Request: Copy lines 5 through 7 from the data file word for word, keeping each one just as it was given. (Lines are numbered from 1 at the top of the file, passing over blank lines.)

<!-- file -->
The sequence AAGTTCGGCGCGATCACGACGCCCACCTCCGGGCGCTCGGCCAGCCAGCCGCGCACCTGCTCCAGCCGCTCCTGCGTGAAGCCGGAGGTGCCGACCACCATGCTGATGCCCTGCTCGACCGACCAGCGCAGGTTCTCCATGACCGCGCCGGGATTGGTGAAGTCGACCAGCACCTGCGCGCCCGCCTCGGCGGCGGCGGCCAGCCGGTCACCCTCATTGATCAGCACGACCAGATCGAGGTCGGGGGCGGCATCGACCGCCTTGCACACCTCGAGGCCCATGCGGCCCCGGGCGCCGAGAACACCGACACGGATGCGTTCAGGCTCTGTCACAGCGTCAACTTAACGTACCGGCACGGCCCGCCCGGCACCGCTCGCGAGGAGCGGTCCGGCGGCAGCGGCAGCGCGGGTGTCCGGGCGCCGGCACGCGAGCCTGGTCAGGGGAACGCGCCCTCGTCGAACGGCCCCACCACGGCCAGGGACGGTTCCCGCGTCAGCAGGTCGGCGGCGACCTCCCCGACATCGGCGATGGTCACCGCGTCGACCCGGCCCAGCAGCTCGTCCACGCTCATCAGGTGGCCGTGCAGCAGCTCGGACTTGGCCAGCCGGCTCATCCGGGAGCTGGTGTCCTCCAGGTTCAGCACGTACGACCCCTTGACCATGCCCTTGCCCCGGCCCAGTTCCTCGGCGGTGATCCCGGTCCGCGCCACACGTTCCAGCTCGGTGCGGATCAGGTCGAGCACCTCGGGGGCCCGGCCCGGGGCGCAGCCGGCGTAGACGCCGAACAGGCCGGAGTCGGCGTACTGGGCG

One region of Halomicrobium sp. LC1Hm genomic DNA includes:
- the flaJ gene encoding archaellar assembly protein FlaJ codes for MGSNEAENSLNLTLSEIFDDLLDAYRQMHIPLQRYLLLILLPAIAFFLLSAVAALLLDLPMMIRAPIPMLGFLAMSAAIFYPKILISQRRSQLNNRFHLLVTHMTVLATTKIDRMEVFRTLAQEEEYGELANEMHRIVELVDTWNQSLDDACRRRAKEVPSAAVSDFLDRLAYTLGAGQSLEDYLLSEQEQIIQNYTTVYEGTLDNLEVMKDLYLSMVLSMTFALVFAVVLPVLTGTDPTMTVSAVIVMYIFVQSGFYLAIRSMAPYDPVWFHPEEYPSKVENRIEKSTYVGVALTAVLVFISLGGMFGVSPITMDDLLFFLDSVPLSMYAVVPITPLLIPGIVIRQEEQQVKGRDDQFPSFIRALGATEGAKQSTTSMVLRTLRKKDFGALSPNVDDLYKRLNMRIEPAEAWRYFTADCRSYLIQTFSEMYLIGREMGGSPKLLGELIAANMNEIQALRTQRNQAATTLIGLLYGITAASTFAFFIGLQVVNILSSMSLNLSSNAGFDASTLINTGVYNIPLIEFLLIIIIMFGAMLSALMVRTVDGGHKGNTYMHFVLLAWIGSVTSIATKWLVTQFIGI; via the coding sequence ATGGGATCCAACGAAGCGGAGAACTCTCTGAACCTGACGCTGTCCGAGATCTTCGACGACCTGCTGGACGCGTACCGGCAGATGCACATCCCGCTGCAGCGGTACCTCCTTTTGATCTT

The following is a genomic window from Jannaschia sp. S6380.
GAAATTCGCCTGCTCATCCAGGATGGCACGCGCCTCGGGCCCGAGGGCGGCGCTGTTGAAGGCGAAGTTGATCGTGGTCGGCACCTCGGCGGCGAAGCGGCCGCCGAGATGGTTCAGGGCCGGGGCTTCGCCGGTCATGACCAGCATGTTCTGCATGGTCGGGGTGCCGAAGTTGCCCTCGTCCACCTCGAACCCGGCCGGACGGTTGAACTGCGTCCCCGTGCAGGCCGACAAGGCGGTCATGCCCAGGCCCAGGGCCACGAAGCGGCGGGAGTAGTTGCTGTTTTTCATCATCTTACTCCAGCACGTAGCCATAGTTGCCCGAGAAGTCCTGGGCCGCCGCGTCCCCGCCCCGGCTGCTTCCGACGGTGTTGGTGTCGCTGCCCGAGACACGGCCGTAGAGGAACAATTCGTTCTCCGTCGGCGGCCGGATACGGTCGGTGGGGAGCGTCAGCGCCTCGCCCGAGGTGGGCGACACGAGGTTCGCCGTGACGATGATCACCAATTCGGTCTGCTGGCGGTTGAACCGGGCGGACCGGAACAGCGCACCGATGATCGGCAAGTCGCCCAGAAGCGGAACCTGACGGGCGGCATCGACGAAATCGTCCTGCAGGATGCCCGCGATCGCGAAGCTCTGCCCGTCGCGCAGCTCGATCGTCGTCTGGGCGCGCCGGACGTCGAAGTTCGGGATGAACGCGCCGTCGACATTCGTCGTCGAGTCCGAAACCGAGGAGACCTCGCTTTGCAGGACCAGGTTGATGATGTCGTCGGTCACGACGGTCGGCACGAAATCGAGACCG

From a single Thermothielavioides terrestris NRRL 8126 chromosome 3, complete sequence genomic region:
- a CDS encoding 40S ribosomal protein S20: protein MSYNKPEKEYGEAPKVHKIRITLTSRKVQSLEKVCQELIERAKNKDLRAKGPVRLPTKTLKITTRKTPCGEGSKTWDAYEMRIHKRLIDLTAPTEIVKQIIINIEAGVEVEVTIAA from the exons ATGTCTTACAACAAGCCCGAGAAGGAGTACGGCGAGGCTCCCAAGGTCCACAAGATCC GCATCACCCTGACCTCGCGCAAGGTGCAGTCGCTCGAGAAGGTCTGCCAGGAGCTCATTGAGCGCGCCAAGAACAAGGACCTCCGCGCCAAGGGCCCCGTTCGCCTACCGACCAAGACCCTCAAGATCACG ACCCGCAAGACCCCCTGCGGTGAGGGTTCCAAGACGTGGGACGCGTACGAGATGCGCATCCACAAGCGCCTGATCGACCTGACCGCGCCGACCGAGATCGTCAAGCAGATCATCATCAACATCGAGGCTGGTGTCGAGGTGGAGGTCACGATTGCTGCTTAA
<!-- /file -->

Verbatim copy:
GAAATTCGCCTGCTCATCCAGGATGGCACGCGCCTCGGGCCCGAGGGCGGCGCTGTTGAAGGCGAAGTTGATCGTGGTCGGCACCTCGGCGGCGAAGCGGCCGCCGAGATGGTTCAGGGCCGGGGCTTCGCCGGTCATGACCAGCATGTTCTGCATGGTCGGGGTGCCGAAGTTGCCCTCGTCCACCTCGAACCCGGCCGGACGGTTGAACTGCGTCCCCGTGCAGGCCGACAAGGCGGTCATGCCCAGGCCCAGGGCCACGAAGCGGCGGGAGTAGTTGCTGTTTTTCATCATCTTACTCCAGCACGTAGCCATAGTTGCCCGAGAAGTCCTGGGCCGCCGCGTCCCCGCCCCGGCTGCTTCCGACGGTGTTGGTGTCGCTGCCCGAGACACGGCCGTAGAGGAACAATTCGTTCTCCGTCGGCGGCCGGATACGGTCGGTGGGGAGCGTCAGCGCCTCGCCCGAGGTGGGCGACACGAGGTTCGCCGTGACGATGATCACCAATTCGGTCTGCTGGCGGTTGAACCGGGCGGACCGGAACAGCGCACCGATGATCGGCAAGTCGCCCAGAAGCGGAACCTGACGGGCGGCATCGACGAAATCGTCCTGCAGGATGCCCGCGATCGCGAAGCTCTGCCCGTCGCGCAGCTCGATCGTCGTCTGGGCGCGCCGGACGTCGAAGTTCGGGATGAACGCGCCGTCGACATTCGTCGTCGAGTCCGAAACCGAGGAGACCTCGCTTTGCAGGACCAGGTTGATGATGTCGTCGGTCACGACGGTCGGCACGAAATCGAGACCG

From a single Thermothielavioides terrestris NRRL 8126 chromosome 3, complete sequence genomic region:
- a CDS encoding 40S ribosomal protein S20: protein MSYNKPEKEYGEAPKVHKIRITLTSRKVQSLEKVCQELIERAKNKDLRAKGPVRLPTKTLKITTRKTPCGEGSKTWDAYEMRIHKRLIDLTAPTEIVKQIIINIEAGVEVEVTIAA from the exons ATGTCTTACAACAAGCCCGAGAAGGAGTACGGCGAGGCTCCCAAGGTCCACAAGATCC GCATCACCCTGACCTCGCGCAAGGTGCAGTCGCTCGAGAAGGTCTGCCAGGAGCTCATTGAGCGCGCCAAGAACAAGGACCTCCGCGCCAAGGGCCCCGTTCGCCTACCGACCAAGACCCTCAAGATCACG ACCCGCAAGACCCCCTGCGGTGAGGGTTCCAAGACGTGGGACGCGTACGAGATGCGCATCCACAAGCGCCTGATCGACCTGACCGCGCCGACCGAGATCGTCAAGCAGATCATCATCAACATCGAGGCTGGTGTCGAGGTGGAGGTCACGATTGCTGCTTAA